The Stimson Center’s free, open online course, Nuclear South Asia: A Guide to India, Pakistan, and the Bomb, is indeed a shortcut to understanding the nuclear stand-off between two nuclear neighbors, Pakistan and India. I have not conducted extensive research nor written a paper or thesis on nuclear issues, but this course enabled me to think in a more critical way about “nuclear South Asia,” and I likewise enjoyed the content.

Being a teacher in a university, I advised my students to take the course since it will provide enough knowledge to develop an independent understanding about the nuclear problem and the danger it poses to regional and world stability. Bringing students to this topic is easy, but keeping them engaged is difficult. It is good to know that students have the option of earning a Stimson-issued certificate upon completing the course.

For me, Lesson 1.3, in which lecturers address the question of “Why Does the International Community Care About ‘Nuclear South Asia?’” was among the most appealing lessons. I knew earlier that the exchange of nuclear weapons would unleash catastrophe and jeopardize the region, but I never pondered the climatic and environmental damages that could result from a nuclear exchange. In this lesson, Dr. Moeed Yusuf, the Associate Vice President of the Asia Center at the U.S. Institute of Peace, argues that neither South Asia nor the world could escape a nuclear exchange—even a limited one—unscathed in terms of climatic or environmental effects. Pakistan is among the top ten countries that are vulnerable to climatic hazards. In recent years, the issue of climate change has become a more pressing concern as floods, heat waves, and other extreme weather events have underscored the vulnerability of Pakistan’s economy and political system to such disruptions. Pakistan’s security managers must take more seriously the second- and third-order effects of a nuclear exchange on the Subcontinent, and do more to avert such a scenario. One recent proposal floated by an Indian analyst that should receive serious consideration in Pakistan would be for Islamabad and New Delhi to engage in a joint scientific assessment of the environmental fallout from a nuclear exchange.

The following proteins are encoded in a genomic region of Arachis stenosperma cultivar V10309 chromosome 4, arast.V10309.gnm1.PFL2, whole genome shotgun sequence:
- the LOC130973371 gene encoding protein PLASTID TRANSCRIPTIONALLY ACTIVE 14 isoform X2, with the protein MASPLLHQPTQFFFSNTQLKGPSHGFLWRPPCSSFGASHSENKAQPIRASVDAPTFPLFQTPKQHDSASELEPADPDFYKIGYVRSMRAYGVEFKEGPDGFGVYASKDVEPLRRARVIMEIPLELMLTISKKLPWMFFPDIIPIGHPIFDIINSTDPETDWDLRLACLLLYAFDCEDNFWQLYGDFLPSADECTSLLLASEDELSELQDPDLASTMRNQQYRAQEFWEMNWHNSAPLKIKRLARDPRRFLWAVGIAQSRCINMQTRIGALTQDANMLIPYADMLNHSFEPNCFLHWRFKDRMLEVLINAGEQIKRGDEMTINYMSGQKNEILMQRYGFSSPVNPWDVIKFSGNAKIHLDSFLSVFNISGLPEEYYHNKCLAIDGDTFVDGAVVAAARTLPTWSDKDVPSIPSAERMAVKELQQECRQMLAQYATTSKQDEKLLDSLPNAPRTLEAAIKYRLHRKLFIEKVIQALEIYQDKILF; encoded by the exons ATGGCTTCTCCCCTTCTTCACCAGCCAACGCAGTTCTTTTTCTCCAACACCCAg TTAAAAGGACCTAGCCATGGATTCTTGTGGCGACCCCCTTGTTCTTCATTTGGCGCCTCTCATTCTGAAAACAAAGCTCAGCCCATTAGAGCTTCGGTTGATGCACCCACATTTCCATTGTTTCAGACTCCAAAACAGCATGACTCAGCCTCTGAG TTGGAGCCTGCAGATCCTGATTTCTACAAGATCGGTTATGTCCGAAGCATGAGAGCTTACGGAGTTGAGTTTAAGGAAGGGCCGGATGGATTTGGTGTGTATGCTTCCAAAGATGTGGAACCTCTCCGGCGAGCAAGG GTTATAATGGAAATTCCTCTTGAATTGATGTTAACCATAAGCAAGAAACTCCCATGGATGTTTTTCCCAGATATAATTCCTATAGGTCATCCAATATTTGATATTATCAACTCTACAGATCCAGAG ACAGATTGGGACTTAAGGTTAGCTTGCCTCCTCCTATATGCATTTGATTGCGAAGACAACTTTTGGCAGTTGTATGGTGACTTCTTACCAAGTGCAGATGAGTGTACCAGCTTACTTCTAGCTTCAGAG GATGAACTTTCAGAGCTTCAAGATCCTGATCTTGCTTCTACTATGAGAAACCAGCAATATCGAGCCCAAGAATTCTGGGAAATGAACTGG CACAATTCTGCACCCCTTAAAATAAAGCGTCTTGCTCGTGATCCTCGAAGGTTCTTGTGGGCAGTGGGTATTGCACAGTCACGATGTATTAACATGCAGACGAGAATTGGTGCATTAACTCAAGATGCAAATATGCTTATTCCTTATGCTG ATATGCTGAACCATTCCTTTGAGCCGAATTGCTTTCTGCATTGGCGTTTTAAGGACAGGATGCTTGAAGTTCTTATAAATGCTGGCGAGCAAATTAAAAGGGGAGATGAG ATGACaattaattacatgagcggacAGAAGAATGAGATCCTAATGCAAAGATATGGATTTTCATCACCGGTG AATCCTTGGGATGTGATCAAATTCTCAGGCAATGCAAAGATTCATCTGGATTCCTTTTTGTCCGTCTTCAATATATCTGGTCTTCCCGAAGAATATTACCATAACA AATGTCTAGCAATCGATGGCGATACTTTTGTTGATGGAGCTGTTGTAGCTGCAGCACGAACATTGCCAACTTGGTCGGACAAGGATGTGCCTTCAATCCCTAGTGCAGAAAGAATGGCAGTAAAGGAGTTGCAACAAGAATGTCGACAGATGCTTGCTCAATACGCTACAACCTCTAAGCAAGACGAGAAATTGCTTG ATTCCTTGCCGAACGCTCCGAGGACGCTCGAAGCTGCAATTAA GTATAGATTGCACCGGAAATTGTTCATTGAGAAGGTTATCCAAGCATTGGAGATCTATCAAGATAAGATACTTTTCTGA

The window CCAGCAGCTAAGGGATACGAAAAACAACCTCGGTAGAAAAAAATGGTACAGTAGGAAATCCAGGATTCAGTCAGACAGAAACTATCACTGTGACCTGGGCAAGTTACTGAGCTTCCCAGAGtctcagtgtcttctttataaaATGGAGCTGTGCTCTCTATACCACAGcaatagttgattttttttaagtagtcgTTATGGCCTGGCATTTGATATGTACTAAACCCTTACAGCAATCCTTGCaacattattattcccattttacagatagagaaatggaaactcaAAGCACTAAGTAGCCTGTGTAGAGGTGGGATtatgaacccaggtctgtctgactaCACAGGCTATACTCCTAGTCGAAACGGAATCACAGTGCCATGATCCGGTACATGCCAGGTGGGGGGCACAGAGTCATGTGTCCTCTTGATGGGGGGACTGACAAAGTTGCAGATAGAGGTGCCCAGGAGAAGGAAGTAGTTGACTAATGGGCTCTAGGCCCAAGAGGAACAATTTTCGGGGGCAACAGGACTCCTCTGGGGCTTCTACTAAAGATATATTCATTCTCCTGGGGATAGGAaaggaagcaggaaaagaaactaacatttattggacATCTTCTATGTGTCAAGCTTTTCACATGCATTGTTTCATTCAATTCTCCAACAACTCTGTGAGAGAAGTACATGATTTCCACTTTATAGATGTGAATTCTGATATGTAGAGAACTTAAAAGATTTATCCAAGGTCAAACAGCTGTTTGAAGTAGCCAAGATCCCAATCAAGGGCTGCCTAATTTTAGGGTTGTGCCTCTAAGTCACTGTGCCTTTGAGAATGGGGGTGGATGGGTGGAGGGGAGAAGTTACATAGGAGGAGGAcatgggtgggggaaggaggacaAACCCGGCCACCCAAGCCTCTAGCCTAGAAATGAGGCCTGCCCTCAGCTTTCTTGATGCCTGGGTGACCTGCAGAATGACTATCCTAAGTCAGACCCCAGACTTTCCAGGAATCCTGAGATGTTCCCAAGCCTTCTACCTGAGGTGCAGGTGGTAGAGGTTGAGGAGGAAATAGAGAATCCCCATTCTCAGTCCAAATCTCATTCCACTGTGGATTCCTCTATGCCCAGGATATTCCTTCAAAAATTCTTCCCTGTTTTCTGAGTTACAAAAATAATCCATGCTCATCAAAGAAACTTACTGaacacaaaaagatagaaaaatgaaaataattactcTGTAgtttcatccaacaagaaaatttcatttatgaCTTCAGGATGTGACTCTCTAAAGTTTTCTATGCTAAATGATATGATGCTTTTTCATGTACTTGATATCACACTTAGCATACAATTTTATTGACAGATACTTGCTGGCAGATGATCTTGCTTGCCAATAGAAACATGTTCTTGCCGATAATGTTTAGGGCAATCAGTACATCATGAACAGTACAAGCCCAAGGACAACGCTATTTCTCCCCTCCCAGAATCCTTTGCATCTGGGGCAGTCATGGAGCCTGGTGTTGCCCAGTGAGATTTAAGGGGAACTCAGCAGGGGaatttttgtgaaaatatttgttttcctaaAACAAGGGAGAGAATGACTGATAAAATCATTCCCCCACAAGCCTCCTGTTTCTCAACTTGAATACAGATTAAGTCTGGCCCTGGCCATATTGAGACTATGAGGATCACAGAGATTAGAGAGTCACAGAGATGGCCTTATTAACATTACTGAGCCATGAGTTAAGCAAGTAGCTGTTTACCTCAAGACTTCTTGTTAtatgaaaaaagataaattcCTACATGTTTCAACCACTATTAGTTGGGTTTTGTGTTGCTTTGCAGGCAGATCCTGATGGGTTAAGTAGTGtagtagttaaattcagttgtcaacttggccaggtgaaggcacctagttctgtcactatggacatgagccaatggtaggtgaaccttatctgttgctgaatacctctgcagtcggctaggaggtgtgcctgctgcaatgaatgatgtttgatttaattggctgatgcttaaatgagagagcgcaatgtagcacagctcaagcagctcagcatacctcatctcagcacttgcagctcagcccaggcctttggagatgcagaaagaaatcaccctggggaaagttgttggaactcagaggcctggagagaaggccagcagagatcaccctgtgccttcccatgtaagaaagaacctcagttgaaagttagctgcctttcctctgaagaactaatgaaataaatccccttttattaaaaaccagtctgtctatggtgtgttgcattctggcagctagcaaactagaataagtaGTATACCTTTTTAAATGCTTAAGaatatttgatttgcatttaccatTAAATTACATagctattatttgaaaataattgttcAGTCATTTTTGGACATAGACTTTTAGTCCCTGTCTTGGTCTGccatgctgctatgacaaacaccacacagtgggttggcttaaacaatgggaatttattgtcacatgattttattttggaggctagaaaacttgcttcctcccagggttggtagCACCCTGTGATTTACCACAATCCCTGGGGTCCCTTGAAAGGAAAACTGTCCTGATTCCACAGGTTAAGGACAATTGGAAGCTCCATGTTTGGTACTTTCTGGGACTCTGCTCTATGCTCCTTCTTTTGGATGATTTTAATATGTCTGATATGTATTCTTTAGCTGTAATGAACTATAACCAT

In the same lesson, Daniel Markey, a former member of the Policy Planning Staff in the U.S. Department of State, contends that the international community continues to fret about the potential for onward proliferation from Pakistan to other states as well as the vulnerability of nuclear weapons to terrorist seizure. Some scholars have claimed that Pakistan has made important advances in terms of nuclear security and nuclear command-and-control arrangements since becoming an overt nuclear power in 1998. Still, Abdul Qadeer Khan’s legacy as well as ongoing terrorism, including near sensitive defense installations, means the United States and other countries are likely to remain concerned about proliferation dangers emanating from Pakistan.

Professors at universities across Pakistan deliver lectures in English and Urdu so that students can understand the topics. This course is taught in English, but students sometimes need subtitles or a transcript to understand American pronunciations. I encourage Stimson to add subtitles so that students can double check their understanding. I also would suggest adding more graphics, maps, and photos to the lectures to make them more engaging and appealing to students.


Editor’s note: “Nuclear South Asia: A Guide to India, Pakistan, and the Bomb” is a free, open online course produced by the South Asia Program at the Stimson Center. The course, part of the Stimson Center’s Nuclear Learning initiative, provides the emerging generation of strategic analysts in India, Pakistan, and elsewhere a platform to study nuclear competition and dangers on the Subcontinent. It includes video interviews with more than 80 leading practitioners and scholars from India, Pakistan, and the United States, including former senior diplomats and military officers. In this series, SAV contributors Muhammad Daim Fazil, Prateek Joshi, Sitara Noor, and Monish Tourangbam reviewed the course and assessed its educational utility. Read the entire series here. To enroll in the course, visit, and for further engagement, follow the Nuclear Learning Facebook and Twitter pages and subscribe to our YouTube channel.


Image: ISPR

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